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The Times: How to… be a responsible leader

The demand on business leaders is no longer ‘make money or else,’ social and ethical considerations are increasingly important

October 11, 2007
Emily Ford

Tell your employees to turn off their monitors, print fewer pages and arrange the odd company volunteering jaunt. If only being a responsible leader was that simple. In a climate of rising ethical expectations, sustainable business is not about token gestures – it is key to attracting the best talent, satisfying increasingly ethically aware customers and ensuring that you are still profitable in 20 years’ time. We asked three experts how to keep your leadership on the right rails.

1. Work out your values. Integrity starts with the individual; before you lead an organisation’s agenda, you need to be sure of your own. “People will look to the promises that you make [so] authenticity is crucial,” says Sandra Macleod, a lecturer on corporate social responsibility (CSR) and the chief executive of Echo Research, a reputation management consultancy.

2. Be consistent. “[Responsibility] has to be endemic throughout the organisation,” she says. This means applying the firm’s core values to everything from health and safety policies to employees’ work-life balance. “For a young business leader, CSR is not an additional thing, it’s absolutely ingrained,” she says.

3. Take on the triple bottom line. “You need to adopt a long-term perspective and think about three dimensions: social, environmental and financial,” says Professor Steve Downing, at Henley Management College. “Once you engage with [the triple bottom line] you will soon see areas to improve on, be they community issues, travel, energy use or packaging.”

4. Blaze a trail. “If you’re a responsible leader, your business is changing the organisation,” Professor Downing says. Innovators have to challenge the status quo, so don’t be discouraged if you don’t find instant support. “Don’t say ‘we’ve always done it this way’; say, ‘this is how we’re going to do it’,” says Matthew Gitsham, principal researcher at the Centre for Business and Society at Ashridge Business School.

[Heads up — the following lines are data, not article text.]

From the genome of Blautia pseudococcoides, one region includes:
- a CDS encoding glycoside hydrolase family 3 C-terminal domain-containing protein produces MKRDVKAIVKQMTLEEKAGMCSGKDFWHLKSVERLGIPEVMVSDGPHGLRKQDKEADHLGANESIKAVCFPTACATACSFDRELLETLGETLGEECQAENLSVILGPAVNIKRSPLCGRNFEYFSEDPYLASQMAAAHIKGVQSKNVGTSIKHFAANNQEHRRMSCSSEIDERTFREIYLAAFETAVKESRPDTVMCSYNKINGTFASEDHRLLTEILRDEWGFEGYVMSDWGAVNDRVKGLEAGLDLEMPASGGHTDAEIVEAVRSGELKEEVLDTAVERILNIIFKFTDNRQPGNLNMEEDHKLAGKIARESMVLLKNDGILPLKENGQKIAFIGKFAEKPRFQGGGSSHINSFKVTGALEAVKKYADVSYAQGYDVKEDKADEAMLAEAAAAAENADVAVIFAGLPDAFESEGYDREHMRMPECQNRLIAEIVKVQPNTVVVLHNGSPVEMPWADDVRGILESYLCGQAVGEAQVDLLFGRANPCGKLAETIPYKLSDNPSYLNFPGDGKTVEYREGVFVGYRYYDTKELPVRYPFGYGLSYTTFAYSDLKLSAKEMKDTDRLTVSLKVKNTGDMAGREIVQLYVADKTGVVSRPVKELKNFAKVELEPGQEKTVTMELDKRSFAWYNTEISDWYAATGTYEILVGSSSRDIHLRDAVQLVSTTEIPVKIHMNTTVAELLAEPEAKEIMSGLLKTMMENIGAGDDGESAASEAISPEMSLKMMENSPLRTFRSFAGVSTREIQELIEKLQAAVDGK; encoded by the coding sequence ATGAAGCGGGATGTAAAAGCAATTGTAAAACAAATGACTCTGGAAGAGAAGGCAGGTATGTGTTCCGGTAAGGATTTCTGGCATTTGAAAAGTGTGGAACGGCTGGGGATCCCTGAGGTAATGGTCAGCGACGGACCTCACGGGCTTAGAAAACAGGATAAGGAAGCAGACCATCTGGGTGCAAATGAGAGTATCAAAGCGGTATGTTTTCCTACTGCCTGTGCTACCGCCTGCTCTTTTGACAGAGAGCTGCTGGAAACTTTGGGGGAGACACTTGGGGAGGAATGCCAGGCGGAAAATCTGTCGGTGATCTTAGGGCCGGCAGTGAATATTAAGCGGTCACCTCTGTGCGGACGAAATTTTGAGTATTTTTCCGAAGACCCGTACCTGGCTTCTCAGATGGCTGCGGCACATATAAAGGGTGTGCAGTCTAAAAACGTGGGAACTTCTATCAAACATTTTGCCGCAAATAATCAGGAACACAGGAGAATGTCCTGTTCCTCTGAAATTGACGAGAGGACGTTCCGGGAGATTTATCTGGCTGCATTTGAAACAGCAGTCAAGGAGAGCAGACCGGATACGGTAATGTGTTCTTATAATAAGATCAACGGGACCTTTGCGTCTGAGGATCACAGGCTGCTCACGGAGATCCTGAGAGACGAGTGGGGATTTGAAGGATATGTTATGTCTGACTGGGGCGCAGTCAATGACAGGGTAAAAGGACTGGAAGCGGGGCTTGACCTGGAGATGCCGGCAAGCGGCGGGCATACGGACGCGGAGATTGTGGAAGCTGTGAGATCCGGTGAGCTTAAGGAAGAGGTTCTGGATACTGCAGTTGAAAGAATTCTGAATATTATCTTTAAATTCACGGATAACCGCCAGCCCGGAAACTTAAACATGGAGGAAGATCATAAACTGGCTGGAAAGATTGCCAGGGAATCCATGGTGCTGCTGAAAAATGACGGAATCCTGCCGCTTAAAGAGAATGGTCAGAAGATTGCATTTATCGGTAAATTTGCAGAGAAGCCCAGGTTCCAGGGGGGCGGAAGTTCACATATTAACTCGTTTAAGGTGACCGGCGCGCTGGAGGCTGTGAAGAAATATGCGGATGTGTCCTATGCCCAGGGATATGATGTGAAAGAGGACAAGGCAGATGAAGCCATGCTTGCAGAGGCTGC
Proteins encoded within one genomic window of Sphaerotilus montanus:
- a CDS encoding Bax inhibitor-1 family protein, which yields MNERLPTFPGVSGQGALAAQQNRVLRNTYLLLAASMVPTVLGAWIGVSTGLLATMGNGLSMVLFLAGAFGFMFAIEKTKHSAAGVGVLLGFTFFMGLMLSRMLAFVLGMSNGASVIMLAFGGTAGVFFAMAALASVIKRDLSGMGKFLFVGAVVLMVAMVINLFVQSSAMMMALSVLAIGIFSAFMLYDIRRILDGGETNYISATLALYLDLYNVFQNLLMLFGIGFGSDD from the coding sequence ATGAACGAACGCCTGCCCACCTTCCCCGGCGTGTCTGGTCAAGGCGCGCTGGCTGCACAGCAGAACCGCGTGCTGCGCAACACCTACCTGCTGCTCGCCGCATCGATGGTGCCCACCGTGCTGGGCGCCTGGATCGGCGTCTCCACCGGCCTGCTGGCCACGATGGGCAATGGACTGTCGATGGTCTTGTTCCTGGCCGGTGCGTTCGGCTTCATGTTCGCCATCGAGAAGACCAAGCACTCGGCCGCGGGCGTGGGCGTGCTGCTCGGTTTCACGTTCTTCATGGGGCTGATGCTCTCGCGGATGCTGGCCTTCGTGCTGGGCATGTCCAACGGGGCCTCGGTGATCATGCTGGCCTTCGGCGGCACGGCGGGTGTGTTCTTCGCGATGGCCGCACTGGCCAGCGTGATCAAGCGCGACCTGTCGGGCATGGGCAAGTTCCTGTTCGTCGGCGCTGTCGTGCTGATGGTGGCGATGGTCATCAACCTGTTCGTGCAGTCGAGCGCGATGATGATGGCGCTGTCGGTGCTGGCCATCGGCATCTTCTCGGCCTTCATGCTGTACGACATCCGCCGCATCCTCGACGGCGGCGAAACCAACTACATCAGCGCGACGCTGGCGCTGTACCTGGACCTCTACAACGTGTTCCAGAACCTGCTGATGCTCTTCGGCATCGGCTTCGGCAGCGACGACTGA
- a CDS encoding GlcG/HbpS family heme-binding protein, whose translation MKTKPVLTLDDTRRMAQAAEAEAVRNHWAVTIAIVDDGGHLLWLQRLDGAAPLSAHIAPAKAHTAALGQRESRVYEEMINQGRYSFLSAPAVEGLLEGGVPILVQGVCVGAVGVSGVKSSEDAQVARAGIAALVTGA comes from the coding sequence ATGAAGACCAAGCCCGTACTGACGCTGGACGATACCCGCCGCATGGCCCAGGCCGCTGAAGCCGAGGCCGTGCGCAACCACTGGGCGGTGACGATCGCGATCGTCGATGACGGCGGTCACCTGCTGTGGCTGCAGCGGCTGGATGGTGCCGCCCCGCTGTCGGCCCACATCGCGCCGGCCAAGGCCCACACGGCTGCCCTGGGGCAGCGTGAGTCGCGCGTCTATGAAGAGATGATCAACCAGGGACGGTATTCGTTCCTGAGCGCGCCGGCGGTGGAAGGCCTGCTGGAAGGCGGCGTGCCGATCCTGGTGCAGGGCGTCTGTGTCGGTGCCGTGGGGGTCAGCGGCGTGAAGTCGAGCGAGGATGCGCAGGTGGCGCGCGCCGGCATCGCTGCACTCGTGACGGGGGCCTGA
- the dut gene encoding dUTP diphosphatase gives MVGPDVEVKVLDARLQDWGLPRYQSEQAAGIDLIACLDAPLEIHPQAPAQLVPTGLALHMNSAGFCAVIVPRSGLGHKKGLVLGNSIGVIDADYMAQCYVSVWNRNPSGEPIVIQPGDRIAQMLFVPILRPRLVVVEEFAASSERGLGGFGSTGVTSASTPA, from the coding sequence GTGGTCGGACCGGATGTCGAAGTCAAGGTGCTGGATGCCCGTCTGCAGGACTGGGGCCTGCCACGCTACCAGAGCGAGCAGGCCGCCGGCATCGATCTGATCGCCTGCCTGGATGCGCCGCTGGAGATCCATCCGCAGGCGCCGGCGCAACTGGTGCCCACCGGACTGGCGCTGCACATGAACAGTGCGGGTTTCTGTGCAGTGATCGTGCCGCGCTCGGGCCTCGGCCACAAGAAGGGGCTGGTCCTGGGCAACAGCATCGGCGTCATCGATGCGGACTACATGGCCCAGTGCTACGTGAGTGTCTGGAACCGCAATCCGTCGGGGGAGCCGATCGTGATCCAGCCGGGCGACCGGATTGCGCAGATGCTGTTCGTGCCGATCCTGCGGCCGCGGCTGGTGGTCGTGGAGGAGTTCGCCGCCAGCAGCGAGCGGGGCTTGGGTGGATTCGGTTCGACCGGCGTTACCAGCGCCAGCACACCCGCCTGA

5. See the bigger picture. Gitsham calls it systemic thinking. “Historically, managers were responsible for one set of targets. But now [they] need to see how a decision made in one area affects the rest of the organisation – and its reputation.” He cites Shell’s decision to dispose of the Brent Spar in the North Sea in the 1990s. “They had done research internally but not looked at how people would react to it or how it would influence consumers. No one predicted the fallout.”

6. Work with stakeholders. “Organisations are often accused of talking to themselves,” Gitsham says. Whether it’s employees, customers or local groups, outside opinions matter. “Instead of just making a decision and then defending it, engage in dialogue,” he says. Some firms invite NGOs and community groups to review company performance. “In the Eighties and Nineties [business] was all ‘me me me’,” Professor Downing says. “Now, it’s ‘we we we’.” On issues such as climate change or labour abuses, real progress will come from collaboration, he says. Macleod agrees. “This tide is greater than individual organisations.”

7. Embrace diversity. “Being inclusive is easy to say but hard to do,” Gitsham says. “Managers tend to latch on to what they know.” A truly diverse workplace goes beyond gender, race and disability, he says. “Equal opportunity [is] more than physical characteristics; it’s a willingness to bring in new perspectives.”

8. Be compassionate. People respond emotionally to business decisions, Gitsham says. Involve employees as much as possible and communicate difficult announcements such as redundancies sensitively. “We would normally term this the softer side, but it’s actually the hardest to manage and the most difficult if you get it wrong,” Macleod says.

9. Think globally, act locally. Corporations are notorious for taking actions in one region without thinking about the wider implications – and for making global decisions without thinking about how it affects those on the ground. “Before you place an ‘urgent’ order, think about whether people in a factory in China will have to work 14 hours a day to meet [that] demand,” Gitsham says.

10. Stay positive. Many people view sustainability as bad news. “They see it as giving up stuff. As a responsible leader you have to reframe that and explain that this is progress,” Professor Downing says.

http://www.timesonline.co.uk/tol/life_and_style/career_and_jobs/graduate_management/article2631058.ece

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